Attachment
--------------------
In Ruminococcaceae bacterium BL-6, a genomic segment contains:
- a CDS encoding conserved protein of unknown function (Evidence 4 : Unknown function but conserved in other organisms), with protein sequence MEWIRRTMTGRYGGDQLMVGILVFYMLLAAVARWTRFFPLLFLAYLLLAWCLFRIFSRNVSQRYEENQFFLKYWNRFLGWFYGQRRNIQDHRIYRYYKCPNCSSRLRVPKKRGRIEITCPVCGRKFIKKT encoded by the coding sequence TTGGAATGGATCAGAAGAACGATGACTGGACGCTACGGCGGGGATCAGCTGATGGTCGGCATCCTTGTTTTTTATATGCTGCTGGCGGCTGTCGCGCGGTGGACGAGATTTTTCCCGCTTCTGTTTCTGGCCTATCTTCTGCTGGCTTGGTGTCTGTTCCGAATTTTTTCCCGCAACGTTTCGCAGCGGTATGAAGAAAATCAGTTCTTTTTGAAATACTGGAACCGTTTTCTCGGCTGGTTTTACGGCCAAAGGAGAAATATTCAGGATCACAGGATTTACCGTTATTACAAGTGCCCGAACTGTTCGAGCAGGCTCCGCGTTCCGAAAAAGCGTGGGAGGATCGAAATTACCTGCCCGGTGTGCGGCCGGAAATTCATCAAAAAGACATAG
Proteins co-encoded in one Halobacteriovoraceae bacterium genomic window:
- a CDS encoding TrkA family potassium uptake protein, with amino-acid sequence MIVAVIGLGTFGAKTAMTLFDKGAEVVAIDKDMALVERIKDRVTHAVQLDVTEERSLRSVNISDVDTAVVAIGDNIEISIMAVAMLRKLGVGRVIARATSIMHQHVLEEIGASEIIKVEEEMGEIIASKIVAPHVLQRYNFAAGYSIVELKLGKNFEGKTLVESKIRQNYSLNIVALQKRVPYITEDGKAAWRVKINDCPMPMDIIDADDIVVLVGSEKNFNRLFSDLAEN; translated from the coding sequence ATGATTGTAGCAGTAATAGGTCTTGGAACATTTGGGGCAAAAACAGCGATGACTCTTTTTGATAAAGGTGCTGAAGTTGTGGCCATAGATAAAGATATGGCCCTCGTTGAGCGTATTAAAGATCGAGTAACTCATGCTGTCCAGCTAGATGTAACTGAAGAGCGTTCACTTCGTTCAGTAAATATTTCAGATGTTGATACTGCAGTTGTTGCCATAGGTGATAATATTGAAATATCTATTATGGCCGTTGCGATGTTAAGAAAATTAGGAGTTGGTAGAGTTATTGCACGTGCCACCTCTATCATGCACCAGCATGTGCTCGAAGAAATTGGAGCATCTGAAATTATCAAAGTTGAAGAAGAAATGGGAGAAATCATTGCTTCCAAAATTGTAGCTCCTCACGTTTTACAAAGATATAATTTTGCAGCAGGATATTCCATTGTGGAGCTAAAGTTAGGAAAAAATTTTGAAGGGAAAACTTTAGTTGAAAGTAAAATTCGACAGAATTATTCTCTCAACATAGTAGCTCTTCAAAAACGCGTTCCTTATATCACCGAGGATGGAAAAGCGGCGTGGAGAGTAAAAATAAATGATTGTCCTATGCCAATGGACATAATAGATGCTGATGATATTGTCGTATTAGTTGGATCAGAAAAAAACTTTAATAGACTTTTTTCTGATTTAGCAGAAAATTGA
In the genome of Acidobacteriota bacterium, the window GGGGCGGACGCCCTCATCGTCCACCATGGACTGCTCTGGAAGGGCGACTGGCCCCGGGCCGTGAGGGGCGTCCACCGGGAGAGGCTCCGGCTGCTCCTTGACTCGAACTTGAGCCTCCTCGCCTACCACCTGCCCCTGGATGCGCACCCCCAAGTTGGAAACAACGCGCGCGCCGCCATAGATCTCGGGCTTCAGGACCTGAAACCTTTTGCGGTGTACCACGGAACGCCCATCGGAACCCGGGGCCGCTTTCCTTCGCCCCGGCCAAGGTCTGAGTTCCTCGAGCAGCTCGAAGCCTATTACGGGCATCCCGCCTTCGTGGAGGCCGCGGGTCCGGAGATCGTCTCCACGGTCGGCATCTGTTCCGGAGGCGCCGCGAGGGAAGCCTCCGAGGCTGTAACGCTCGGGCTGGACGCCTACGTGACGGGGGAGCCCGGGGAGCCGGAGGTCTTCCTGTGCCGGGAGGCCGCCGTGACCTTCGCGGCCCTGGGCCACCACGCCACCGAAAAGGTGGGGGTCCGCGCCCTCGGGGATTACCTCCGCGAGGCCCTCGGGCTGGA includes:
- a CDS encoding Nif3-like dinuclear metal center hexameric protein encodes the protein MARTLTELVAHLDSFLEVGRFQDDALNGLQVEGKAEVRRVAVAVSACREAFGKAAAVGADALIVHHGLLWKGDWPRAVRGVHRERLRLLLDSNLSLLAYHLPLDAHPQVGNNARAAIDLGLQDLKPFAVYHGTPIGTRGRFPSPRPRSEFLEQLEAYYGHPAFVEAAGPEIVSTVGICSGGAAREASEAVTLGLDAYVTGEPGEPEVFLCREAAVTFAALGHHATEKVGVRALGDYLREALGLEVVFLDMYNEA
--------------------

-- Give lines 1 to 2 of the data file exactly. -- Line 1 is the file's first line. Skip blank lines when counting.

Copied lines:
In Ruminococcaceae bacterium BL-6, a genomic segment contains:
- a CDS encoding conserved protein of unknown function (Evidence 4 : Unknown function but conserved in other organisms), with protein sequence MEWIRRTMTGRYGGDQLMVGILVFYMLLAAVARWTRFFPLLFLAYLLLAWCLFRIFSRNVSQRYEENQFFLKYWNRFLGWFYGQRRNIQDHRIYRYYKCPNCSSRLRVPKKRGRIEITCPVCGRKFIKKT encoded by the coding sequence TTGGAATGGATCAGAAGAACGATGACTGGACGCTACGGCGGGGATCAGCTGATGGTCGGCATCCTTGTTTTTTATATGCTGCTGGCGGCTGTCGCGCGGTGGACGAGATTTTTCCCGCTTCTGTTTCTGGCCTATCTTCTGCTGGCTTGGTGTCTGTTCCGAATTTTTTCCCGCAACGTTTCGCAGCGGTATGAAGAAAATCAGTTCTTTTTGAAATACTGGAACCGTTTTCTCGGCTGGTTTTACGGCCAAAGGAGAAATATTCAGGATCACAGGATTTACCGTTATTACAAGTGCCCGAACTGTTCGAGCAGGCTCCGCGTTCCGAAAAAGCGTGGGAGGATCGAAATTACCTGCCCGGTGTGCGGCCGGAAATTCATCAAAAAGACATAG